According to The Forum, the actual number of active TB cases in all of ND for 2015 was 9; 8 of them were not native-born Americans. One of the nine died.
Dr. Baird states that TB is not a major health problem in our community. Based on 9 sick people statewide, I agree with that part of his assessment.
However, I think Dr. Baird would agree that we all share a desire to prevent TB from becoming a major problem in our community. Also, I’d like to know more about the 9 infected people. Were there any transmissions from person to person, or were all the infected people activations of latent TB? If there were transmissions, what were the circumstances?
The CDC has confirmed that TB is increasing in the US. The CDC has indicated that refugees bring TB into the country at a significant rate.
The Forum has disclosed that the overwhelming majority of TB cases in ND are caused by refugees.
It seems inappropriate for a public health official to suggest that the risk is zero. It seems strange for another public health official to insinuate that there was no difference between the TB risk in refugee and non-refugee communities. That is simply false. The data absolutely and completely discredits that point of view.
Indeed, the quoted Minnesota public health official disagreed with our two quoted North Dakotans. Recall that Mr. Schulz said that the risk was small – but it did exist.
Strikingly, rather than a quantified conversation about the actual risks, and a careful discussion of the CDC information that VNL was highlighting, the majority of the response seems to have been about how evil, xenophobic, or hateful VNL has been by attempting to raise awareness of the public health considerations of refugee resettlement in our area.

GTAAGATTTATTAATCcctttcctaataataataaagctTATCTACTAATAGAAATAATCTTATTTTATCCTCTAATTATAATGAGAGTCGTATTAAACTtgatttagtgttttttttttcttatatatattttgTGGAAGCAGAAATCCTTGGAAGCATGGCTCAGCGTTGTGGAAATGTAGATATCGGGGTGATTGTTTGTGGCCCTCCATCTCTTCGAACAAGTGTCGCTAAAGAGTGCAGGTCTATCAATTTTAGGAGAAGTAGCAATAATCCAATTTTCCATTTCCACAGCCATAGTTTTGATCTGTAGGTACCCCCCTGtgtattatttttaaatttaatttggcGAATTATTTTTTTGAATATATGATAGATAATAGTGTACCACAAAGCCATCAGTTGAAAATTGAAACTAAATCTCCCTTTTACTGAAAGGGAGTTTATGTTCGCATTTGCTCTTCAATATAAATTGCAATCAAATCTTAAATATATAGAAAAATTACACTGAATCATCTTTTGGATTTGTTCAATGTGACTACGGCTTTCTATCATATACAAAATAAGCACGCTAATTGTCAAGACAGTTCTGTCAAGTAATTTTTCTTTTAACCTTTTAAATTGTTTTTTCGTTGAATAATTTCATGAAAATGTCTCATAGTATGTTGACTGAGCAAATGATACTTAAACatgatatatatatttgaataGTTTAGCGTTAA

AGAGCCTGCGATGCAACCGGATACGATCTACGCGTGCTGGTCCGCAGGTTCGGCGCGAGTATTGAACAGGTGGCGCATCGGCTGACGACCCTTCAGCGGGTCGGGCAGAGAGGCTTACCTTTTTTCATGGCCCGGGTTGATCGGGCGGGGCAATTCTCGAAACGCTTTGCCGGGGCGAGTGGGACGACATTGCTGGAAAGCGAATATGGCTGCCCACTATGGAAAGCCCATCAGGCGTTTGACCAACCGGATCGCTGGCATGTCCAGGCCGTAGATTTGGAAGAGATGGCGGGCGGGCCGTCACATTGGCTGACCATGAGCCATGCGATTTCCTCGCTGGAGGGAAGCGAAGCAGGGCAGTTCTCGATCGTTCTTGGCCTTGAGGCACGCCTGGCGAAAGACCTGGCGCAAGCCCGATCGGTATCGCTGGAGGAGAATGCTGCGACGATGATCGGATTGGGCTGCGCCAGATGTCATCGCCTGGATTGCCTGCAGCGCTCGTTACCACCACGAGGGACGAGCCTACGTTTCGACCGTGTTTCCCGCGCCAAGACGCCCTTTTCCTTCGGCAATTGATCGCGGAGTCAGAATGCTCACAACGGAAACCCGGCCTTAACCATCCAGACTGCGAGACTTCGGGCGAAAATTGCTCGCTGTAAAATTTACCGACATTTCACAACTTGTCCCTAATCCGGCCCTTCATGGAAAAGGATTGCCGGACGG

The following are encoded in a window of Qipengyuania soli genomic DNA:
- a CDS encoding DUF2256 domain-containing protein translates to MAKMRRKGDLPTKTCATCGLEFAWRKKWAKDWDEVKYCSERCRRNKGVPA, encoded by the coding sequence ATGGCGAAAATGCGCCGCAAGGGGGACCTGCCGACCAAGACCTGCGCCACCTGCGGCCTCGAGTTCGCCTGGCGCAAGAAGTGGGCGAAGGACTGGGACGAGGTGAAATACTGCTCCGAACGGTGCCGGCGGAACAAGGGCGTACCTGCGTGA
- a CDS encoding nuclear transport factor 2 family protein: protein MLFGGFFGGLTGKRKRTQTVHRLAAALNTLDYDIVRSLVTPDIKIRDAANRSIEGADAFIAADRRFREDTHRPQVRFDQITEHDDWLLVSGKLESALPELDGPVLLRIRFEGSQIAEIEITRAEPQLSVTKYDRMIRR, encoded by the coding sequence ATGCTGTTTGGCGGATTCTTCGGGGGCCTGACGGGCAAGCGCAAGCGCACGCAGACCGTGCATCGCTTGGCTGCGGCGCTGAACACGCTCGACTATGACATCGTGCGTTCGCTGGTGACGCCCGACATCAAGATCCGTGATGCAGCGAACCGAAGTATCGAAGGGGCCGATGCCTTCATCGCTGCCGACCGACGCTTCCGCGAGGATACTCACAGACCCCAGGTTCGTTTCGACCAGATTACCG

[mks_pullquote align=”left” width=”300″ size=”24″ bg_color=”#ffffff” txt_color=”#000000″]Strikingly, rather than a quantified conversation about the actual risks, and a careful discussion of the CDC information that VNL was highlighting, the majority of the response seems to have been about how evil, xenophobic, or hateful VNL has been by attempting to raise awareness of the public health considerations of refugee resettlement in our area.[/mks_pullquote]
I think it is perfectly reasonable and commendable that VNL is referring people to CDC information about the medical impact of the worldwide refugee crisis. Did they put a bit of spin or hyperbole on it? Perhaps. But anytime a news organization points people at CDC findings, they are doing a public service.
On the other hand, what The Forum has done is published excerpts of the opinions of a few different government experts. Two of those expert opinions appear to make statements of an absolute nature that are simply not supported by the CDC data. The third expert disagrees with the first two, and indeed admits that there is some increased risk from refugee populations.
Risk Tolerance is a highly personal decision. I don’t appreciate it when one expert tells me there is no risk, whereas the data, and a different expert, tells me there is actually some risk – however slight. I, and the people of North Dakota, would like to be well informed citizens. We’d like our public servants to be honest and accurate to the point of boringness.